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Comment Poisoning the corpus (Score 1) 115

I hate the whole intrusive, infantilising, spying and unnecessary lot of them. I've been thinking about making a conversational text to speech engine that provides a) surrealist commentary such as 'I am the bird of the clockwork ice cream' b) revolutionary talk such as 'Siri, when will the revision lapdogs of late capitalism be strangled with their own entrails?' and just letting it talk to one of these 'assistants'.

I've been thinking a little about experimenting with Mycroft: https://mycroft.ai/ the only fairly developed open source one that I can see, but I really don't want my private life harvested and commercialised.

Comment Strange one, Oric Atmos (Score 1) 856

https://en.wikipedia.org/wiki/... and a secondhand colour TV. My son learnt:

10 PRINT "Hello!"
20 GOTO 10

on this, start of a programming career. We didn't bother with World, we're not really hard-core traditionalists. Sometime later, we modified it to print Hello! in a diagonal pattern, those long winter evenings just flew by (know the quote anyone?).

Comment Re:Current AI isn't... (Score 1) 237

Thanks, so do I. Some of our current troubles are a) expecting too much, too soon, a traditional industry vice b) not dealing/reflecting on ethical issues c) lay folk and politicians taking current AI, literally as 'intelligence', we've explained it badly too. There are probably more, but those are the first to come to (my) mind.

Comment Current AI isn't... (Score 4, Interesting) 237

We've been going through this since the 1980's when we started to make ruled-based expert systems and put them into production. We called that AI too. Now we're doing the same with statistical machine 'intelligence' (optimisation, often), various configurations of trainable neural networks and some hybrids.

These are trainable appliances, not intelligences. They don't have the adaptability and recovery from mistakes of human or (in the case of statistical, sub-symbolic etc.) any explanatory power. To some extent, that's why I liked the ancient expert systems with a why? function, but they were also very brittle. So I think the current hype curve has inflected and this is a good thing, since, apart from this, there are some quite weighty ethical problems as well.

This is not the view of a neo-Luddite, but there's stuff to think about here.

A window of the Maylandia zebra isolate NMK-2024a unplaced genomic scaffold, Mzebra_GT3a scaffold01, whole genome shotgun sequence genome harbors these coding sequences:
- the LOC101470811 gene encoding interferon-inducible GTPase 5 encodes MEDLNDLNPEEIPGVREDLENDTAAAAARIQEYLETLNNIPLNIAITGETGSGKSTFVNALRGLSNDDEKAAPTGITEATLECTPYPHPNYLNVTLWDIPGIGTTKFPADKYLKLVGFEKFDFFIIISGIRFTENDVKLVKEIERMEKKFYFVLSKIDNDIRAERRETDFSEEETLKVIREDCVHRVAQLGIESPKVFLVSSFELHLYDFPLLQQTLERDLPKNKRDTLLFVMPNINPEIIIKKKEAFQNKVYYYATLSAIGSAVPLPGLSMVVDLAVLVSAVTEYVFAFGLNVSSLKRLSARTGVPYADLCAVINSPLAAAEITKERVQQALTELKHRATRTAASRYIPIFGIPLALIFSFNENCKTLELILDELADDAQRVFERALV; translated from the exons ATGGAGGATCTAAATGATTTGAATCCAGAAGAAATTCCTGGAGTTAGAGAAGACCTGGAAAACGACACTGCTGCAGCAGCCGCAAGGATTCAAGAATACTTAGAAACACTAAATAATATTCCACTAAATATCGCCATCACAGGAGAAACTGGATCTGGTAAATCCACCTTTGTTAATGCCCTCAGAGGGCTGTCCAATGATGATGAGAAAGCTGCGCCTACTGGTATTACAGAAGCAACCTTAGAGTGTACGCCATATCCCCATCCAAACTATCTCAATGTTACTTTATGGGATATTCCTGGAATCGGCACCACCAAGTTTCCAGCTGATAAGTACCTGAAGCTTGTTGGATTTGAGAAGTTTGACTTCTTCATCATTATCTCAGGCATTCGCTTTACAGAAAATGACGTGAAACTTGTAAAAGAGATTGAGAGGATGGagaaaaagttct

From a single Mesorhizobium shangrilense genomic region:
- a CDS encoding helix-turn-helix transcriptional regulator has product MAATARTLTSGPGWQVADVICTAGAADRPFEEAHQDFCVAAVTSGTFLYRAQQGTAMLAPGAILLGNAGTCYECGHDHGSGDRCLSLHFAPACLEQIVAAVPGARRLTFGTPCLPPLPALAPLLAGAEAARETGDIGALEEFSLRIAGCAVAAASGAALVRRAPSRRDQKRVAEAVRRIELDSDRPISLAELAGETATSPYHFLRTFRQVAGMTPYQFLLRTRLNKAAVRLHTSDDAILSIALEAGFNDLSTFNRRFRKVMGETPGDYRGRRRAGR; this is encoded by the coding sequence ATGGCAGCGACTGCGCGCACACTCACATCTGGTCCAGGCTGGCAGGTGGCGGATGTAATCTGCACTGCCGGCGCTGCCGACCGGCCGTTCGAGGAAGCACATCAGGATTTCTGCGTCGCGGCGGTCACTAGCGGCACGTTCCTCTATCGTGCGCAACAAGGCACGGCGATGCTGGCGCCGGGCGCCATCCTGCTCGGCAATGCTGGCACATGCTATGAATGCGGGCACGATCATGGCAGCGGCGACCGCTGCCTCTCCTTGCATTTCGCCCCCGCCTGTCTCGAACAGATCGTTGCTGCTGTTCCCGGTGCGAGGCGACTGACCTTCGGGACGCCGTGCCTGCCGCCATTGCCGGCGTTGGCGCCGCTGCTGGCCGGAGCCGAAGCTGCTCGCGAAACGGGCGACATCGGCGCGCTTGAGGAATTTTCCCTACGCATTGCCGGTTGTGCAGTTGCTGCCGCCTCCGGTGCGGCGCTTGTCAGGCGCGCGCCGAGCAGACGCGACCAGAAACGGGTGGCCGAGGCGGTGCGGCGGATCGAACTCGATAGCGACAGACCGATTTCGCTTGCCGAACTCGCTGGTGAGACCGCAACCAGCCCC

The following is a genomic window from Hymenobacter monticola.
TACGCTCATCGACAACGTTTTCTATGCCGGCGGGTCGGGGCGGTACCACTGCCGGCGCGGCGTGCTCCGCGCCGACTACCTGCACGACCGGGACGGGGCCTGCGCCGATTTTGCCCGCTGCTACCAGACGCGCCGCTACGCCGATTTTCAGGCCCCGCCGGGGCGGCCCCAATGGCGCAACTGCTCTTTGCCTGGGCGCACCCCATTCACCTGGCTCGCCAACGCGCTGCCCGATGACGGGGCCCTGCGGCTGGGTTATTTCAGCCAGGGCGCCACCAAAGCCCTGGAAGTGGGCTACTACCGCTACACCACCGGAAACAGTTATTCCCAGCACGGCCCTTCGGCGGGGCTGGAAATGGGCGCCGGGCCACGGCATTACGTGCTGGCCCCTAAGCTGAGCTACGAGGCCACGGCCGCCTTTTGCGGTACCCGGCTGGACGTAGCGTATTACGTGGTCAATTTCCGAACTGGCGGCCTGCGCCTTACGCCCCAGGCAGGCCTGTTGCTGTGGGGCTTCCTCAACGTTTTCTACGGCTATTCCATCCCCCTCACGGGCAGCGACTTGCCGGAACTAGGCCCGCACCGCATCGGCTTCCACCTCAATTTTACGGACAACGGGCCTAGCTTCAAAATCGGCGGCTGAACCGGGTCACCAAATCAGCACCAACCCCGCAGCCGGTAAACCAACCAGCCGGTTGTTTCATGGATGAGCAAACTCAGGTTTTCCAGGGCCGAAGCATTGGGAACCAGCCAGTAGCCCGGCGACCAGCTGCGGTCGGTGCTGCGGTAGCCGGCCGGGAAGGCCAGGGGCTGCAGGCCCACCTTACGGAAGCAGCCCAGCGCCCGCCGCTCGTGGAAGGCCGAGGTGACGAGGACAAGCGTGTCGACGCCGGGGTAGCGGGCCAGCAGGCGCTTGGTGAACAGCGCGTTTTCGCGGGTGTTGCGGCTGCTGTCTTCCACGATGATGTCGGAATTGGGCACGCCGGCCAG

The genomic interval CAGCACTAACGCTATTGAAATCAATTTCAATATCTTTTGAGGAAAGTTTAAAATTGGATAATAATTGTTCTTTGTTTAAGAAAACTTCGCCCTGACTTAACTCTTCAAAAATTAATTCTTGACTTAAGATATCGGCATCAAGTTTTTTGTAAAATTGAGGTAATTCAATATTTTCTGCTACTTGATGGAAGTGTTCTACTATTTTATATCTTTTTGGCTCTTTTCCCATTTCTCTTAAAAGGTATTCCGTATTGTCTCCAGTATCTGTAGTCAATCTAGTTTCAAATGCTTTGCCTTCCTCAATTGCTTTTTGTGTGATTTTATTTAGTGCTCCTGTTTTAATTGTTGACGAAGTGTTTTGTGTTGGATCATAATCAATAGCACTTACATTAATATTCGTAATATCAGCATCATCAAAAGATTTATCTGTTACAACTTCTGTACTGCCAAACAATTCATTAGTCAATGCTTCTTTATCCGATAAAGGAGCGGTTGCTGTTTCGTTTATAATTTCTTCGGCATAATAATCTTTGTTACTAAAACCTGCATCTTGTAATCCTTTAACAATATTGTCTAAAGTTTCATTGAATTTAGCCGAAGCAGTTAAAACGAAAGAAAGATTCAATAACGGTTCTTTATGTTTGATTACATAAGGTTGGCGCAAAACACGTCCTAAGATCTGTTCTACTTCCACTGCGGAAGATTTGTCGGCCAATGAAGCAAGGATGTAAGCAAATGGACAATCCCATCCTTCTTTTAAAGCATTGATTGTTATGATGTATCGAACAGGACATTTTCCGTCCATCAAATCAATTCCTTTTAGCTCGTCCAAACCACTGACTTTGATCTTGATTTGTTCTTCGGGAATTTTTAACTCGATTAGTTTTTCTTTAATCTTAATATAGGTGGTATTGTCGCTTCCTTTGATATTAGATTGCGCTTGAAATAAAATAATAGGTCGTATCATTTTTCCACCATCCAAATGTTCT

Comment Re:Virgin just sued the NHS too. (Score 1) 149

First thing, we don't have 'tax dollars', we have another currency called 'pounds'.

Second thing, the 'internal market' (introduced by Thatcher) within the NHS (our healthcare system) is an anathema to most Brits. We do not wish to die, just because we have no cash, as in the US. That doesn't answer the 'rigged' question, but see below.

This: https://www.theguardian.com/so... is one of several 'incidents' involving Virgin Healthcare looking to the bottom line rather than to patients. As such, (my opinion) it shouldn't be allowed to bid at all.

If that is you beardy (qv), or one of your shills, my apologies.

Comment Virgin just sued the NHS too. (Score 4, Interesting) 149

Apologies to US readers, but Virgin are busy suing our health service: http://healthcaretimes.co.uk/v... so I'm boycotting anything that has the Virgin label, airlines, sport, fibre etc. etc.

This particular thing is ridiculous, invasive and potentially full of infosec/legal problems too. Just don't.

Comment Re:What people do in private life belongs to them (Score 1, Funny) 476

As someone else has already pointed out below, only if it affects performance. I'm from the 1960s, so quite sympathetic to recreational drugs. As for the 'obedient statist motherfucker', please look up ad hominem argument on Google, it should be fairly easy, even for you.

Comment What people do in private life belongs to them (Score 4, Insightful) 476

If it doesn't affect their work, counter examples being excessive drinking or drug taking. I dislike cats (they shit in my garden and eat garden birds) but will work with people that own them.

The key words here are mutual consent and boundaries. He was not asking or coercing any of his coworkers to join him. So, I'm with the letter writers.

Comment Joining up all the walled gardens (Score 1) 98

Some people already talk informally about Googlezon, this is just more of the same. I understand that not many people actually use this, but the gesture is very worrying. Please go to your local baker (no, not the one inside the supermarket, inside the mall) before the only bread available is via an Amazon drone.

Comment Testing, Testing (Score 4, Funny) 174

I worked with ICL (now Fujitsu) printers of the same type and generation. One great console command we had was TE peripheral-number. If you used that on a printer, it would print a couple of pages of solid lines of characters, thus making a horrendous noise. So you waited until someone was beside the printer collecting printouts or starting to change the box of paper then let it rip.

Computers provide less physical fun now that these printers, the tape drives and the blinking lights are gone. Happy days!

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